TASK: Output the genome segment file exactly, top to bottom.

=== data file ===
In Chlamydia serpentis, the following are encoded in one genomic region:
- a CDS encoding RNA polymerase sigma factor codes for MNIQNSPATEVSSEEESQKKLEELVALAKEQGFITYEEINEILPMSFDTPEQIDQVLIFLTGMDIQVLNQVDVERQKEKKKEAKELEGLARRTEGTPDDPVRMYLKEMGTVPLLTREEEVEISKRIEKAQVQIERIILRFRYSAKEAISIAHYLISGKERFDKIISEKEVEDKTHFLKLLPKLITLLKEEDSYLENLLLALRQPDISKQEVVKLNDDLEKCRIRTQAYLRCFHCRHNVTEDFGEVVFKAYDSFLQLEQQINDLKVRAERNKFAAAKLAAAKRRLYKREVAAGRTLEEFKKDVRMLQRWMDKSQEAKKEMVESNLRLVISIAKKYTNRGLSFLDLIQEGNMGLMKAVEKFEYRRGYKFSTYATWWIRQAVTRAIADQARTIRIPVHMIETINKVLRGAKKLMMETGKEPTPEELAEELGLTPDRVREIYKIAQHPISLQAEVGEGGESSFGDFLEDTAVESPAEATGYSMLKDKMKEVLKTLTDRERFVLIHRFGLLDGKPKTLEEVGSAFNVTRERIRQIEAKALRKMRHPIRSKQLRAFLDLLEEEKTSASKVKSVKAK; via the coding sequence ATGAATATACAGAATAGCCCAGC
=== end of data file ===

In Chlamydia serpentis, the following are encoded in one genomic region:
- a CDS encoding RNA polymerase sigma factor codes for MNIQNSPATEVSSEEESQKKLEELVALAKEQGFITYEEINEILPMSFDTPEQIDQVLIFLTGMDIQVLNQVDVERQKEKKKEAKELEGLARRTEGTPDDPVRMYLKEMGTVPLLTREEEVEISKRIEKAQVQIERIILRFRYSAKEAISIAHYLISGKERFDKIISEKEVEDKTHFLKLLPKLITLLKEEDSYLENLLLALRQPDISKQEVVKLNDDLEKCRIRTQAYLRCFHCRHNVTEDFGEVVFKAYDSFLQLEQQINDLKVRAERNKFAAAKLAAAKRRLYKREVAAGRTLEEFKKDVRMLQRWMDKSQEAKKEMVESNLRLVISIAKKYTNRGLSFLDLIQEGNMGLMKAVEKFEYRRGYKFSTYATWWIRQAVTRAIADQARTIRIPVHMIETINKVLRGAKKLMMETGKEPTPEELAEELGLTPDRVREIYKIAQHPISLQAEVGEGGESSFGDFLEDTAVESPAEATGYSMLKDKMKEVLKTLTDRERFVLIHRFGLLDGKPKTLEEVGSAFNVTRERIRQIEAKALRKMRHPIRSKQLRAFLDLLEEEKTSASKVKSVKAK; via the coding sequence ATGAATATACAGAATAGCCCAGC